The Atlantic: super-brains and baby talk

The July/August 2013 issue of The Atlantic has two short articles relevant to our robot futures. From the Attention Dilution Disorder department comes “Papa, Don’t Text,” by Deborah Fallows. Fallows reports how babies’ speech development turns out to be sensitive to just how their parents interact with them. Several studies have shown that direct linguistic interaction between parents and babies is far superior to babies’ hearing adults talk to one-another, talk into the phone, or babies hearing the staccato clicking of a texting parent.  Another study Fallows summarizes even shows how a live person can talk in a foreign language to a small child and trigger language learning, whereas electronic versions of the teachers fail to cause the same learning. If my trips to the local park are any indication, smartphones certainly do a disservice to such authentic, two-way interactions between children and parents today; telepresence taken to the limit will, I believe, further reduce the amount of pure, two-way, high-quality interaction our future children will witness.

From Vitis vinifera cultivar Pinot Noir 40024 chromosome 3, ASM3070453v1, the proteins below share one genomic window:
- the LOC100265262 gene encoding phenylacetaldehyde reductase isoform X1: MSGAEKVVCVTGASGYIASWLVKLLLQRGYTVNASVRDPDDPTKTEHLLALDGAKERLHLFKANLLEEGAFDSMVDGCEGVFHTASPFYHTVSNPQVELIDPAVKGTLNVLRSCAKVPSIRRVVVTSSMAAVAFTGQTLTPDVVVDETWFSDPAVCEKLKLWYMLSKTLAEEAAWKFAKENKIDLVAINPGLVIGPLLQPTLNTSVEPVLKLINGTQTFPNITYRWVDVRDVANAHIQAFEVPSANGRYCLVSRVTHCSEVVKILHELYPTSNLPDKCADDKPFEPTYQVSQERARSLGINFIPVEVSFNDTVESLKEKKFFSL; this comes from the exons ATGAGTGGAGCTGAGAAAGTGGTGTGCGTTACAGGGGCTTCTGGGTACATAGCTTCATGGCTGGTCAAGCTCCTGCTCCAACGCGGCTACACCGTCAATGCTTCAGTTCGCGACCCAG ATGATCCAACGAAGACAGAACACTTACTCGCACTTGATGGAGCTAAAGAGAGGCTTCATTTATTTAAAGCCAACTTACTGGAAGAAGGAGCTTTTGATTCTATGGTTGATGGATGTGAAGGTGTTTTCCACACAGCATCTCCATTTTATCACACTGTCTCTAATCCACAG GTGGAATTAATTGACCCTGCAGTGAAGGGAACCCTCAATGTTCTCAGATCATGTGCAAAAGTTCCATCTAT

Second, in “The Intuition Machine” Alexis Madrigals conducts an interview with Jeff Hawkins, who made Palm a great success in the early PDA world and who is now developing super-intelligent neural network-based computer systems for mining big data. Jeff believes in designing future computer AI based on direct neural modeling: building the best possible simulation of the human neocortex that’s possible in a digital machine. Hawkins correctly identifies entire markets where these software AI’s will achieve superiority: exerting control over very complex machinery; forecasting power consumption with super-high fidelity; evaluating massive human behavioral correlations; etc. One telling example Hawkins gives is that such a system doesn’t just do ‘demographics’ to predict how 10,000 smart meters help predict tomorrow’s power demand. Instead, his system would model all 10,000 smart meters individually! This is the spirit of New Mediocracy: data understanding systems will model us in progressively smaller buckets and categories, until your future behavior is bought and sold for profit. Ironically, Madrigal brings up underemployment at the end of the article, asking Hawkins what people will do if machines become so intelligent. Hawkins responds by pointing out that the machines will do things humans never could, and then he jumps over to the tried and true AT&T switchboard example: “If we had to have an operator place every telephone call in the world, there would be a billion telephone operators.” The article does a good job of giving us readers some insight into the scientific motivation of folks who change the world, and just how they view the sociological impact they might have.

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